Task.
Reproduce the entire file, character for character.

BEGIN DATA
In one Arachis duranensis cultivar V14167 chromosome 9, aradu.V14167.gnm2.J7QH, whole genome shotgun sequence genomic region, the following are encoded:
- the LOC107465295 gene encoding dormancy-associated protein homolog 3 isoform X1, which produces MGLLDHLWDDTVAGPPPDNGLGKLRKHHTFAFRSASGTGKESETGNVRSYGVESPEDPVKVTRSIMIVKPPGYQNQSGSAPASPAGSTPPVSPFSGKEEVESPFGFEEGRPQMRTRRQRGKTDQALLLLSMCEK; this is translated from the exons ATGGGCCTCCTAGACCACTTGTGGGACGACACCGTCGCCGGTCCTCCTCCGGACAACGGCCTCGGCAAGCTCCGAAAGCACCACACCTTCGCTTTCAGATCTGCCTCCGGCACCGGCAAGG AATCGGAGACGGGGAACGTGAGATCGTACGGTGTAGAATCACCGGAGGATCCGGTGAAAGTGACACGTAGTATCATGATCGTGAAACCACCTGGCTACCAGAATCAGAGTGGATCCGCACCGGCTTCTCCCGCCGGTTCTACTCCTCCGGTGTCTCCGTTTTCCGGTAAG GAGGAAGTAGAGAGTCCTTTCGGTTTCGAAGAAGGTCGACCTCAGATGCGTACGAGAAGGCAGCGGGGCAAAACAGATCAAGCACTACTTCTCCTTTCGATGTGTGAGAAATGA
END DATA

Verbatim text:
In one Arachis duranensis cultivar V14167 chromosome 9, aradu.V14167.gnm2.J7QH, whole genome shotgun sequence genomic region, the following are encoded:
- the LOC107465295 gene encoding dormancy-associated protein homolog 3 isoform X1, which produces MGLLDHLWDDTVAGPPPDNGLGKLRKHHTFAFRSASGTGKESETGNVRSYGVESPEDPVKVTRSIMIVKPPGYQNQSGSAPASPAGSTPPVSPFSGKEEVESPFGFEEGRPQMRTRRQRGKTDQALLLLSMCEK; this is translated from the exons ATGGGCCTCCTAGACCACTTGTGGGACGACACCGTCGCCGGTCCTCCTCCGGACAACGGCCTCGGCAAGCTCCGAAAGCACCACACCTTCGCTTTCAGATCTGCCTCCGGCACCGGCAAGG AATCGGAGACGGGGAACGTGAGATCGTACGGTGTAGAATCACCGGAGGATCCGGTGAAAGTGACACGTAGTATCATGATCGTGAAACCACCTGGCTACCAGAATCAGAGTGGATCCGCACCGGCTTCTCCCGCCGGTTCTACTCCTCCGGTGTCTCCGTTTTCCGGTAAG GAGGAAGTAGAGAGTCCTTTCGGTTTCGAAGAAGGTCGACCTCAGATGCGTACGAGAAGGCAGCGGGGCAAAACAGATCAAGCACTACTTCTCCTTTCGATGTGTGAGAAATGA